Edu-sharing

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edu-sharing
logo of the edu-sharing open source project
Developer(s)DFG-project CampusContent, edu-sharing community
Stable release
6.0 final / July 2021
Operating systemLinux (SLES, OpenSuse, Ubuntu, Debian, CentOS)
TypeContent Management System
LicenseGPL
Websiteedu-sharing.com

edu-sharing is an open-source e-learning integration solution. The core of the system is a repository for the cooperative creation, management, and usage of objects such as files, links, instances of integrated tools and courses of connected learning management systems such as Moodle. Through open interfaces, different edu-sharing repositories can be connected to each other as well as to diverse repositories or repository networks. This enables the exchange of content and educational know-how across the borders of systems and organizations and between disparate learning management systems and other e-learning tools connected to such repositories.

Application[edit]

edu-sharing is mainly targeting educational applications. In this context it is used to:

  • extend the document management functionality of connected learning management systems by offering a dedicated ECMS for educational content
  • publish content stored in edu-sharing and connected sources by means of didactical search engines
  • connect e-learning tools across the borders of organisations

Features[edit]

Content can be managed using a web-based user interface or via WebDAV. The system offers different search options such as a faceted search. edu-sharing supports arbitrary metadata sets such as LOM and Dublin Core. For the usage of content stored in the repository in an educational scenario, the system offers interfaces to systems such as Moodle, ILIAS, OLAT, and MediaWiki. A novel rendering service enables the usage of content that is not natively supported by learning management systems. Examples for such content items are SCORM-courses, QTI-compliant tests and drills, H5P-objects audio and video files or courses of specific learning management systems. To facilitate the re-use of content, users may attach licenses (e.g. Creative Commons) to their content. Compared to other repository systems for learning content, edu-sharing offers some outstanding features:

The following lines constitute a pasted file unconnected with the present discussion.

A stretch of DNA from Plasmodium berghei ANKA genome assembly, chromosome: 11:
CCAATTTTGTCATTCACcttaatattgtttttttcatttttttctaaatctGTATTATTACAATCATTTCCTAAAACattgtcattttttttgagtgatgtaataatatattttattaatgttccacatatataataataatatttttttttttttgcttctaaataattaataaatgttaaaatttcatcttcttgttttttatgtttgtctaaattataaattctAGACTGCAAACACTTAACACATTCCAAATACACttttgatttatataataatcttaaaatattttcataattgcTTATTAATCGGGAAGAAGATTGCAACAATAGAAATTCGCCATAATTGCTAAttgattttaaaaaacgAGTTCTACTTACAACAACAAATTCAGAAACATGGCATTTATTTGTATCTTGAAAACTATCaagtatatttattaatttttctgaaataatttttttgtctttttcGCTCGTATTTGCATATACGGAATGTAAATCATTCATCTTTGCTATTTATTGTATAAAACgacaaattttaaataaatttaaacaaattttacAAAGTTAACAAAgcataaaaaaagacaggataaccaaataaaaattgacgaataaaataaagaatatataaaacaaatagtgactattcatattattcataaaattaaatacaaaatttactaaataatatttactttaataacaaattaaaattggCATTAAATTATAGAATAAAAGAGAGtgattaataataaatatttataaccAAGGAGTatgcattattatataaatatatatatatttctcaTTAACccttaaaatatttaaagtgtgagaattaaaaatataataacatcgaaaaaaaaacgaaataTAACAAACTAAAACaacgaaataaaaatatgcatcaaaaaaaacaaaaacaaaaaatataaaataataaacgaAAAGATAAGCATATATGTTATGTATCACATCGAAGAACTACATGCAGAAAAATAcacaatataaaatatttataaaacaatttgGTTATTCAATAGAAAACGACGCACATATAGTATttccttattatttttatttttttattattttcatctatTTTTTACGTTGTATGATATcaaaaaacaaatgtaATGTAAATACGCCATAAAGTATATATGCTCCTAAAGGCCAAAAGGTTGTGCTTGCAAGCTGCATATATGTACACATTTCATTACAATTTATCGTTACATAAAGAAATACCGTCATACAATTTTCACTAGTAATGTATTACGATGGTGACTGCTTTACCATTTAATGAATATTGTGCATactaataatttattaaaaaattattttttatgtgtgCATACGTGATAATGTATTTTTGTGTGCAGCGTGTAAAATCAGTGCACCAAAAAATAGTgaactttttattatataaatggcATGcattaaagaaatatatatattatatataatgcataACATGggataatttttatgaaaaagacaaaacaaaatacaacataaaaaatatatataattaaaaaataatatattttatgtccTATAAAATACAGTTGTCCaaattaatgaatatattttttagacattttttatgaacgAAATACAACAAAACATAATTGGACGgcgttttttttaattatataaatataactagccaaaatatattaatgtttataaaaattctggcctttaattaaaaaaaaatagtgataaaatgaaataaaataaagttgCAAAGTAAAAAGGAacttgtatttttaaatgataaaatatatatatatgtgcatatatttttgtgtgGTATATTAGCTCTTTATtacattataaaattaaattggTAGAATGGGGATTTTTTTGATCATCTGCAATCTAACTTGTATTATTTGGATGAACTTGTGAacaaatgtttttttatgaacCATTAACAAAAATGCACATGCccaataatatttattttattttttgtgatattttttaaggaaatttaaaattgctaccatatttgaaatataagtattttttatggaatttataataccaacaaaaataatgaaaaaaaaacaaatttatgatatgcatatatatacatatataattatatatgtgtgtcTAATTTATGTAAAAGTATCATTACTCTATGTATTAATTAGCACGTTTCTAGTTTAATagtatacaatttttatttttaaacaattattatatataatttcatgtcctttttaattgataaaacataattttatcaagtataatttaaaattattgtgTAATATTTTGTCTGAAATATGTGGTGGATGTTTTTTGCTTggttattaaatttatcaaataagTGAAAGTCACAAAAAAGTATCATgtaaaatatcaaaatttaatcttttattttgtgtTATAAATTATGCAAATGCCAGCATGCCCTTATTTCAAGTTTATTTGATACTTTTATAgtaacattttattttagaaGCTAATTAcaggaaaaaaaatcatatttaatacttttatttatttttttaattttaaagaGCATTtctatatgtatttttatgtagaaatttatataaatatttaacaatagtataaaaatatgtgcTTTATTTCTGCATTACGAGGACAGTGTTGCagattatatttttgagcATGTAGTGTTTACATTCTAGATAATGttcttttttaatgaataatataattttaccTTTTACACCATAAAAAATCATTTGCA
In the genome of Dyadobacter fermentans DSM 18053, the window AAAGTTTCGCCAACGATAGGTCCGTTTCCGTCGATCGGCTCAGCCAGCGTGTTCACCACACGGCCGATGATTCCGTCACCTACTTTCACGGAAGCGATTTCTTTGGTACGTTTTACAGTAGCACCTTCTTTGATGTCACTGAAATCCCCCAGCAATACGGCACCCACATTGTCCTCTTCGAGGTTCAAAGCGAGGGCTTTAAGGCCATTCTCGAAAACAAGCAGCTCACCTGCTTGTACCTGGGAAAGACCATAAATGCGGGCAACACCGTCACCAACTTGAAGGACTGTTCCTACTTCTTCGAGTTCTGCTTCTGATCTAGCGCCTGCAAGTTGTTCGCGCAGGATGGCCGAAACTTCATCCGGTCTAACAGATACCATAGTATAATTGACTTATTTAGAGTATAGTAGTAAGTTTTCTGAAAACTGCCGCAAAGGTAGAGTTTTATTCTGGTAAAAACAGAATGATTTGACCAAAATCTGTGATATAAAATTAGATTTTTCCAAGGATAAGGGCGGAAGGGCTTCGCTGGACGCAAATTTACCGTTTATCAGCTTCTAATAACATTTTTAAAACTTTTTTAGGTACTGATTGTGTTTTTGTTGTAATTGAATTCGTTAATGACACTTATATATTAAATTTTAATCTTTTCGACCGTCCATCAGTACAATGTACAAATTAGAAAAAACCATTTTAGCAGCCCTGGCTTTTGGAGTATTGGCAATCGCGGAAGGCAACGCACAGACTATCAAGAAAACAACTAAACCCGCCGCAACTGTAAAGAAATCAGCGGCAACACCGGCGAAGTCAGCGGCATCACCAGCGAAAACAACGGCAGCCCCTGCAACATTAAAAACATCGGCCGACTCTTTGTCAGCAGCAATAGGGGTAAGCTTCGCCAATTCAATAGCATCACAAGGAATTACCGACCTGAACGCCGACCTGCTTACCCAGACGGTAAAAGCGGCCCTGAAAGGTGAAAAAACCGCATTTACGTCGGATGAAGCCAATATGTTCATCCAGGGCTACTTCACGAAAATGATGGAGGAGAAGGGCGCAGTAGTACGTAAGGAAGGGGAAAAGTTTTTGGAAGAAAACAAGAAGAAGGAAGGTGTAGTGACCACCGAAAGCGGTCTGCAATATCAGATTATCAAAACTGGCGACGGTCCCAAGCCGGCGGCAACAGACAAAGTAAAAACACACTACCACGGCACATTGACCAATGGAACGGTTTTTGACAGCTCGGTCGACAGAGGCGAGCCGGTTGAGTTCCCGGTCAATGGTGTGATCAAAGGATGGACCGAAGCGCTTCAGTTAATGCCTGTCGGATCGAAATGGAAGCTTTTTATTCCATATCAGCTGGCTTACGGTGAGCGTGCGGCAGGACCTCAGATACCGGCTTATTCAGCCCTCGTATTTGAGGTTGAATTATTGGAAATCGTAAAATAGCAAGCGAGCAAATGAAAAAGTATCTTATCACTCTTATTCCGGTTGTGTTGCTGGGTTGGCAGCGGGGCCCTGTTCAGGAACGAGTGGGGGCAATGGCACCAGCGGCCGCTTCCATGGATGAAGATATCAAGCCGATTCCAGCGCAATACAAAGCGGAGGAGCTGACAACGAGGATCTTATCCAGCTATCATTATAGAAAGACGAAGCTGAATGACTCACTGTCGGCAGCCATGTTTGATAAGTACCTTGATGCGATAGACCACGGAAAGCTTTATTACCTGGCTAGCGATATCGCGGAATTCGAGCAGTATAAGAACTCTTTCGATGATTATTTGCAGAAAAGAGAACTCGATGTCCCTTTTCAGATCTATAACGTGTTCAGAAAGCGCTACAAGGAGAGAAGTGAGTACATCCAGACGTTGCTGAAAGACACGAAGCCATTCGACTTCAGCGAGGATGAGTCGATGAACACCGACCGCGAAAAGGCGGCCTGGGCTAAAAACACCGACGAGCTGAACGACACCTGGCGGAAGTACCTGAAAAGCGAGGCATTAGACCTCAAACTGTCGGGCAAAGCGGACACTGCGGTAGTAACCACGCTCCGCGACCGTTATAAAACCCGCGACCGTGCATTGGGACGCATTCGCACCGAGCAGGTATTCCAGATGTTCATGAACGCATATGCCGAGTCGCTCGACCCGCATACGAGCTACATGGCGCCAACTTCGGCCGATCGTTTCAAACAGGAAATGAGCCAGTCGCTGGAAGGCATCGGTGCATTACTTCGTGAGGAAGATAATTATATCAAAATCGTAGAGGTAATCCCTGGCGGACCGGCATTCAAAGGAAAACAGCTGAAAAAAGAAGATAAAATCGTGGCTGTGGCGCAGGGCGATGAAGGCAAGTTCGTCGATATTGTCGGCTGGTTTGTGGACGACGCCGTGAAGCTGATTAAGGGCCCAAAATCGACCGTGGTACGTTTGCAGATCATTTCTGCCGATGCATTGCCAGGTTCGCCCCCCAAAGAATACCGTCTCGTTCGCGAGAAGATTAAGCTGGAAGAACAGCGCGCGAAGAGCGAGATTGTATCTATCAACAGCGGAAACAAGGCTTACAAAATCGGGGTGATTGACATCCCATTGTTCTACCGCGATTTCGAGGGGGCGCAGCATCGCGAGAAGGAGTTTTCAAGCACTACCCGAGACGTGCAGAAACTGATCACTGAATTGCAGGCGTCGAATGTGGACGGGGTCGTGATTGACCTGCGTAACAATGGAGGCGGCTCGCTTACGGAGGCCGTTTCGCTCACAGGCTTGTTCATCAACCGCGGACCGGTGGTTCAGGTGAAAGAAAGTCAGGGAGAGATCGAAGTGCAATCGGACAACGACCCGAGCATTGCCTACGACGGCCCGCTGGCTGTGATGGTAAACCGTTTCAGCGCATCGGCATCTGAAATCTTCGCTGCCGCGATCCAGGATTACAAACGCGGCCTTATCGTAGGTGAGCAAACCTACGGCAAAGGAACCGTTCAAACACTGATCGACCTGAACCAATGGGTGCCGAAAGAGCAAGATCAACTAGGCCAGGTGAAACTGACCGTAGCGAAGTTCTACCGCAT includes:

• autonomy (Each repository is managed independently (for instance by an educational institution) Each installation forms an independent content-pool.)[1][2]
  • secure working spaces (Single users or groups can cooperatively manage content in private environments. The publication of content is optional)[3]
  • so-called "collections" for the organisation of content in structures independent from their storage location to map syllabi and others
  • interfaces to learning environments
  • interfaces to tools such as Etherpad, which can be instantiated via LTI
  • Solr open source enterprise search
  • media transcoding for cross-platform usage of audio and video files

edu-sharing association[edit]